Chloe Curran | ADVOCATES

You might recognize her name from previous works with AfterEllen and her current work with LOTL and Curve, but Chloe Curran is making headlines this time in her web series writing debut with ADVOCATES. The series is brutally honest and plays on some of the LGBTQ's more famous tropes. A series featuring queer characters played by real queer actors, this series is sending an important message to Hollywood. Read more below and be sure to check out ADVOCATES today.


netTVnow: You’re gearing up for the premiere of your first web series, ADVOCATES, how does it feel?*

Chloe Curran: I’m stoked! This is my first show and it’s been- to be utterly cliche- a learning experience. From conception to rewrites to casting to pre-production to post production, we’ve taken a lot of time to make sure ADVOCATES is as good as possible. I’m excited to share it with the world.

NTN: What’s the quick and dirty synopsis of the series?

Credit: YouTube

Credit: YouTube

CC: Satirical workplace comedy set in a LGBTQ nonprofit called GULPTAB* (Gay, Unidentified, Lesbian, Pansexual, Transgender, Asexual, Bisexual, Asterisk). It follows a witty lesbian, Iris, a opinionated gay man, Adrian, and their silly but sincere interns. ADVOCATES is about queer people making fun of themselves, and everyone else while they’re at it.

NTN: Where did the concept of the series come from?

CC: I was hanging out with Bridget McManus, the incredible actress and comedian who plays GULPTAB*’s President, and she encouraged me to write a web series. I had just finished writing a pilot and was contemplating my next project. I wanted to write about gay people and thought a LGBTQ non-profit would be a funny setting where everyone would reasonably be queer. I knew I wanted it to be a comedy, and I didn’t want to write something we’ve seen a lot of. No coming out stories or angsty love affairs or groups of hot lesbians dating and doing dyke drama.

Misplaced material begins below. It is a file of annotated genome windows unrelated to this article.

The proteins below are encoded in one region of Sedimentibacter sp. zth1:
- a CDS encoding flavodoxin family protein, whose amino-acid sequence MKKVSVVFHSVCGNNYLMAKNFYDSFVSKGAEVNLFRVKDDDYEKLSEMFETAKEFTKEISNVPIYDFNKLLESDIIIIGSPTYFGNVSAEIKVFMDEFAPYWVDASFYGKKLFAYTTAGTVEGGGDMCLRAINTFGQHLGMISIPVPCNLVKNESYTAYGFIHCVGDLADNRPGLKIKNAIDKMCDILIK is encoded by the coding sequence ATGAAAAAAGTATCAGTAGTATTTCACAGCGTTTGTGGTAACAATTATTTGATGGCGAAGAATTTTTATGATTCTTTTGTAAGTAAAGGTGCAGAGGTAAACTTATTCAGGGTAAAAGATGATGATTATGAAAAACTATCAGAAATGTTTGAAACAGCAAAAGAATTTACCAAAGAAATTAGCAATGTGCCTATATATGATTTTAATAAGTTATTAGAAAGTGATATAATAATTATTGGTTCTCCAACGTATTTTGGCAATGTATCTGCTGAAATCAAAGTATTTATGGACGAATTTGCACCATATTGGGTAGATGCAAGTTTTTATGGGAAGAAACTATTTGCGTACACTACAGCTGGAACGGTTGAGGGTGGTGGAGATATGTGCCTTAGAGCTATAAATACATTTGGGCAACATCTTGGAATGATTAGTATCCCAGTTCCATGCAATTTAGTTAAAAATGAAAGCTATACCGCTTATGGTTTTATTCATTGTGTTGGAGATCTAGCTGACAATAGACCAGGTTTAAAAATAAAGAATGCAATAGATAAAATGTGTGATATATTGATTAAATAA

At that point I’d been writing for AfterEllen for several years, and I’d been exposed to all these interesting aspects of LGBTQ culture that most of my non-internet dwelling friends didn’t know about. Good stuff, bad stuff, and weird stuff. I wanted to write LGBTQ characters who didn’t depress me and who weren’t one dimensional. Then I came up with different scenarios inspired by different aspects of subcultures in our community.

NTN: What was the writing process like for you? What surprised you most about writing for this medium?

CC: Rewrites. I did so many rewrites. I’ve actually written an entire season of ADVOCATES and I’ve re-written and read through and added and honed every damn word. Here’s the surprising thing about rewrites: they genuinely make a script better. I actually threw out the first episode of ADVOCATES I wrote. In hindsight, it was crap. I started again and the next try was better, although obviously I rewrote that a dozen or so times.

I think of a lot of my favorite jokes or bits while driving. I frantically scribble them down as soon as I get to my destination and try to work them in the next day. I also pull a lot from conversations, online and in person. I take something real that I find funny or interesting and then I heighten it as much as it can be heightened.

NTN: You mentioned that every queer character in the series is played by a queer person, how important was that for you in casting?

CC: So important. If you look at the majority of LGBTQ characters in film, TV, and a good chunk of web series, they are played by straight actors. Especially lesbian characters. And then we’re supposed to fawn over them and say, "Oh how brave you are Mitzy, thank you so much for representing my community.” My community can represent itself.

When you cast a straight actor in a LGBTQ role, several things happen:

  • The part is not given to a LGBTQ actor, who is also probably being passed up for straight roles because they’re too gay, resulting in very few famous LGBTQ actors in Hollywood